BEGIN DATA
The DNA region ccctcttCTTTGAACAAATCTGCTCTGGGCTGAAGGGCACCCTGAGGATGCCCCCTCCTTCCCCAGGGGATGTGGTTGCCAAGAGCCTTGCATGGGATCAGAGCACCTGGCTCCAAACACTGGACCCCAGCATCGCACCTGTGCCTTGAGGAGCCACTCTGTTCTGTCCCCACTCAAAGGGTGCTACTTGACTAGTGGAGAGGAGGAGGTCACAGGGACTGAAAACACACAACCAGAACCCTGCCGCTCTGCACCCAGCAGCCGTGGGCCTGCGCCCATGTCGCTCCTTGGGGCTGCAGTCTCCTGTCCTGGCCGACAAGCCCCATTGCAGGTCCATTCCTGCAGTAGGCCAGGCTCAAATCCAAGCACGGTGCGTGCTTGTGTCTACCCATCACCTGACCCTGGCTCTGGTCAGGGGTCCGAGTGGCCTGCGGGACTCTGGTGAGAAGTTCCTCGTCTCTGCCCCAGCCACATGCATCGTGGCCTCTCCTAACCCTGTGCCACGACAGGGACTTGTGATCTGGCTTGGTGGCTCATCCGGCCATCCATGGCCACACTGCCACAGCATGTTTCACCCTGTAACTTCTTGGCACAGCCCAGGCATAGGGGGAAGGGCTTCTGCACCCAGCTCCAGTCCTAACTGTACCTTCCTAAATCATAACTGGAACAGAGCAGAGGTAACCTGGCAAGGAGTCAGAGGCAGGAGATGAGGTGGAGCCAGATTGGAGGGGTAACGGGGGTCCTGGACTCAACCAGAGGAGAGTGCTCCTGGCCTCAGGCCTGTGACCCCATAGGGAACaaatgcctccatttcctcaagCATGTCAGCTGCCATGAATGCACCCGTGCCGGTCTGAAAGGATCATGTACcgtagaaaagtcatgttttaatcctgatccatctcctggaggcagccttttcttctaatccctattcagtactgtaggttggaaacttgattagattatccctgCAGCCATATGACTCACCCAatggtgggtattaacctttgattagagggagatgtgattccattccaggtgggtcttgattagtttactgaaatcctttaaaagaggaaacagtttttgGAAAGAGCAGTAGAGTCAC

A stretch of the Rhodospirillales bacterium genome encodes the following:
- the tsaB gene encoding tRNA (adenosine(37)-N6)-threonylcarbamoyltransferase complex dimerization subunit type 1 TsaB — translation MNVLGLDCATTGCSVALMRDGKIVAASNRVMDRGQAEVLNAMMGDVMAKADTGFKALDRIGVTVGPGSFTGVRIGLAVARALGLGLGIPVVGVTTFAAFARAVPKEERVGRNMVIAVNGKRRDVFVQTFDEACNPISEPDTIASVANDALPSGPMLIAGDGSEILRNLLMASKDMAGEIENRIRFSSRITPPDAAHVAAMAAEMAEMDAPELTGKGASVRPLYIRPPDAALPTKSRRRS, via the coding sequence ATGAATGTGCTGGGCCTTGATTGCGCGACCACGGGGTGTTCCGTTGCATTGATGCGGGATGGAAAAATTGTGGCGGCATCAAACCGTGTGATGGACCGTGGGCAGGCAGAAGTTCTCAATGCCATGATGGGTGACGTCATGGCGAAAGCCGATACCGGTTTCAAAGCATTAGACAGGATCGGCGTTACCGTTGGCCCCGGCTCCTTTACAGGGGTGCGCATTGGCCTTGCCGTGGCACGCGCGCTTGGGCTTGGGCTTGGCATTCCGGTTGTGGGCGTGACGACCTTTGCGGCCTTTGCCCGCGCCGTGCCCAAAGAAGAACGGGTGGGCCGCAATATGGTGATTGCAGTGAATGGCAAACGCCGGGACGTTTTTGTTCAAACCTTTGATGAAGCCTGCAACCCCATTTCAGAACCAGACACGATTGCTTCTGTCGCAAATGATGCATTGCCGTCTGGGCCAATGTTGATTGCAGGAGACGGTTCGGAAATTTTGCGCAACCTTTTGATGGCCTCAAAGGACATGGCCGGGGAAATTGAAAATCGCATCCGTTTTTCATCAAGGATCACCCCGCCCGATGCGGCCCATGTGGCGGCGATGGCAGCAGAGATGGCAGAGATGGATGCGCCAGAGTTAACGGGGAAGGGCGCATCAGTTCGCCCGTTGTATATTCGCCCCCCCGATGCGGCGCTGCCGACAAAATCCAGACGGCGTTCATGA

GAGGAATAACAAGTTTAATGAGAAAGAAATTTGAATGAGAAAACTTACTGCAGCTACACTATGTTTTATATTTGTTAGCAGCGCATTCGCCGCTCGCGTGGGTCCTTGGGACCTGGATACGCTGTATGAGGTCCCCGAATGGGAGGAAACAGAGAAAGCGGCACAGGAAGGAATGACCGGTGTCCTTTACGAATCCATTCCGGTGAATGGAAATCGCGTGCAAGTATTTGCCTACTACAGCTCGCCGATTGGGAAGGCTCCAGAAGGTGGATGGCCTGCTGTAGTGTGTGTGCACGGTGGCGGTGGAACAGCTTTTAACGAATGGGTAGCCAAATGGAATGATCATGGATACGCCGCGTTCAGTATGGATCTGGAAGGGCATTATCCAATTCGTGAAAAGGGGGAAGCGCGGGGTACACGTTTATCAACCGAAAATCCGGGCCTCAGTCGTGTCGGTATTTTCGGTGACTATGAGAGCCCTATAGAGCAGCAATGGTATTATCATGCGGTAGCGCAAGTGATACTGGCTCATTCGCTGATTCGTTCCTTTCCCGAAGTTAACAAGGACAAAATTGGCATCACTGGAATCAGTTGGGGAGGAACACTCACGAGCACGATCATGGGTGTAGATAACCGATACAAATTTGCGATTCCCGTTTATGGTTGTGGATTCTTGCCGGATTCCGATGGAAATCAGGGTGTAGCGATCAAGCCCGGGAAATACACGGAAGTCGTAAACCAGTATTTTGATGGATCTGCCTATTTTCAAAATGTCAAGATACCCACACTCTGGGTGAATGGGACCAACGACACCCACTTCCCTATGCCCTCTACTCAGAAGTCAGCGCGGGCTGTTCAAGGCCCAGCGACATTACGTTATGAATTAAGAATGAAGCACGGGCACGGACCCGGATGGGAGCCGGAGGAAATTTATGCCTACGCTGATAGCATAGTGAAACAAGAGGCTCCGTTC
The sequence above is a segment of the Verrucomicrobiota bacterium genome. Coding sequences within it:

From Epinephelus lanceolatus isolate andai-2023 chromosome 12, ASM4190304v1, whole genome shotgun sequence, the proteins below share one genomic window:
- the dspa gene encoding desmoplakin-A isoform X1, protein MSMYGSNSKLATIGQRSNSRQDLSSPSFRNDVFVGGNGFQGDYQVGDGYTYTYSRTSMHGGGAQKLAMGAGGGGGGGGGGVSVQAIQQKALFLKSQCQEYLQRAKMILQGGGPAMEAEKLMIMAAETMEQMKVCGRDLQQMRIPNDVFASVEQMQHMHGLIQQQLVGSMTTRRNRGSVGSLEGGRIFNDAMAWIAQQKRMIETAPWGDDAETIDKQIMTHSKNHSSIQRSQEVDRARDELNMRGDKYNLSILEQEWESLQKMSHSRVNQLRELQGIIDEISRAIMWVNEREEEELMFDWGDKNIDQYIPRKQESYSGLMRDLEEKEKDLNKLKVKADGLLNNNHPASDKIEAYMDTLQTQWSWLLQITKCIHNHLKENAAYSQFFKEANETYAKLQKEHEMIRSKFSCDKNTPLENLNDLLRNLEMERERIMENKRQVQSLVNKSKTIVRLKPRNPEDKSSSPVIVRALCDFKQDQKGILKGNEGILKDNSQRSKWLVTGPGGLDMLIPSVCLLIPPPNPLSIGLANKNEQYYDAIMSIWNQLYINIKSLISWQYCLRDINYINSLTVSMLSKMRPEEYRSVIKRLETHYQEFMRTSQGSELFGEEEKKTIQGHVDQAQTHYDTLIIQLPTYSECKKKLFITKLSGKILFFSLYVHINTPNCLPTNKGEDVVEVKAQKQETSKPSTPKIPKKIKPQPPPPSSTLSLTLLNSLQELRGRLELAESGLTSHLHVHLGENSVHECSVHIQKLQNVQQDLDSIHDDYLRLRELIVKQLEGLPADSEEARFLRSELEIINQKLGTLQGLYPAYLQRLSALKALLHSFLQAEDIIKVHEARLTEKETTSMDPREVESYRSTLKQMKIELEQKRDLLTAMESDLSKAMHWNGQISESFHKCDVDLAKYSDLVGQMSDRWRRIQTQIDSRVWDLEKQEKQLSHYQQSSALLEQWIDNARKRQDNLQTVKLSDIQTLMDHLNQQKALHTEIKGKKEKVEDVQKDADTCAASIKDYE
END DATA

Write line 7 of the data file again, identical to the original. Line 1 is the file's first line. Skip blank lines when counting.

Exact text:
- the dspa gene encoding desmoplakin-A isoform X1, protein MSMYGSNSKLATIGQRSNSRQDLSSPSFRNDVFVGGNGFQGDYQVGDGYTYTYSRTSMHGGGAQKLAMGAGGGGGGGGGGVSVQAIQQKALFLKSQCQEYLQRAKMILQGGGPAMEAEKLMIMAAETMEQMKVCGRDLQQMRIPNDVFASVEQMQHMHGLIQQQLVGSMTTRRNRGSVGSLEGGRIFNDAMAWIAQQKRMIETAPWGDDAETIDKQIMTHSKNHSSIQRSQEVDRARDELNMRGDKYNLSILEQEWESLQKMSHSRVNQLRELQGIIDEISRAIMWVNEREEEELMFDWGDKNIDQYIPRKQESYSGLMRDLEEKEKDLNKLKVKADGLLNNNHPASDKIEAYMDTLQTQWSWLLQITKCIHNHLKENAAYSQFFKEANETYAKLQKEHEMIRSKFSCDKNTPLENLNDLLRNLEMERERIMENKRQVQSLVNKSKTIVRLKPRNPEDKSSSPVIVRALCDFKQDQKGILKGNEGILKDNSQRSKWLVTGPGGLDMLIPSVCLLIPPPNPLSIGLANKNEQYYDAIMSIWNQLYINIKSLISWQYCLRDINYINSLTVSMLSKMRPEEYRSVIKRLETHYQEFMRTSQGSELFGEEEKKTIQGHVDQAQTHYDTLIIQLPTYSECKKKLFITKLSGKILFFSLYVHINTPNCLPTNKGEDVVEVKAQKQETSKPSTPKIPKKIKPQPPPPSSTLSLTLLNSLQELRGRLELAESGLTSHLHVHLGENSVHECSVHIQKLQNVQQDLDSIHDDYLRLRELIVKQLEGLPADSEEARFLRSELEIINQKLGTLQGLYPAYLQRLSALKALLHSFLQAEDIIKVHEARLTEKETTSMDPREVESYRSTLKQMKIELEQKRDLLTAMESDLSKAMHWNGQISESFHKCDVDLAKYSDLVGQMSDRWRRIQTQIDSRVWDLEKQEKQLSHYQQSSALLEQWIDNARKRQDNLQTVKLSDIQTLMDHLNQQKALHTEIKGKKEKVEDVQKDADTCAASIKDYE